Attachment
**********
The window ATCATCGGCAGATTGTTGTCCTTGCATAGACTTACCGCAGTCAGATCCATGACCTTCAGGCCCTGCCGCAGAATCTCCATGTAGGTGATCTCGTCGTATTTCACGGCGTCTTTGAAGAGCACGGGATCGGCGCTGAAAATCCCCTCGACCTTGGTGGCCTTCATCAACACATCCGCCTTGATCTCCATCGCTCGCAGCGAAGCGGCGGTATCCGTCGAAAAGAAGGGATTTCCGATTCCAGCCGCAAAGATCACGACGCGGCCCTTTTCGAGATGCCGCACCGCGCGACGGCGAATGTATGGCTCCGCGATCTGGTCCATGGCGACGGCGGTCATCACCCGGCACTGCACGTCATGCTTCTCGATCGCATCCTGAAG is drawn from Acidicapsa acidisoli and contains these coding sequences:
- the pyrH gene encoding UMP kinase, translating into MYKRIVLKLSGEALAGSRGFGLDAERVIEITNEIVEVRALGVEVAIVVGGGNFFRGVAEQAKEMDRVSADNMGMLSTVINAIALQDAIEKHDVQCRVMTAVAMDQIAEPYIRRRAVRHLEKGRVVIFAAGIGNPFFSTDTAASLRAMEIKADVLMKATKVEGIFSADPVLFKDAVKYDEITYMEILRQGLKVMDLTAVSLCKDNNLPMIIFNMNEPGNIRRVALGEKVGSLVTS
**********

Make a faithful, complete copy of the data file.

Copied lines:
The window ATCATCGGCAGATTGTTGTCCTTGCATAGACTTACCGCAGTCAGATCCATGACCTTCAGGCCCTGCCGCAGAATCTCCATGTAGGTGATCTCGTCGTATTTCACGGCGTCTTTGAAGAGCACGGGATCGGCGCTGAAAATCCCCTCGACCTTGGTGGCCTTCATCAACACATCCGCCTTGATCTCCATCGCTCGCAGCGAAGCGGCGGTATCCGTCGAAAAGAAGGGATTTCCGATTCCAGCCGCAAAGATCACGACGCGGCCCTTTTCGAGATGCCGCACCGCGCGACGGCGAATGTATGGCTCCGCGATCTGGTCCATGGCGACGGCGGTCATCACCCGGCACTGCACGTCATGCTTCTCGATCGCATCCTGAAG is drawn from Acidicapsa acidisoli and contains these coding sequences:
- the pyrH gene encoding UMP kinase, translating into MYKRIVLKLSGEALAGSRGFGLDAERVIEITNEIVEVRALGVEVAIVVGGGNFFRGVAEQAKEMDRVSADNMGMLSTVINAIALQDAIEKHDVQCRVMTAVAMDQIAEPYIRRRAVRHLEKGRVVIFAAGIGNPFFSTDTAASLRAMEIKADVLMKATKVEGIFSADPVLFKDAVKYDEITYMEILRQGLKVMDLTAVSLCKDNNLPMIIFNMNEPGNIRRVALGEKVGSLVTS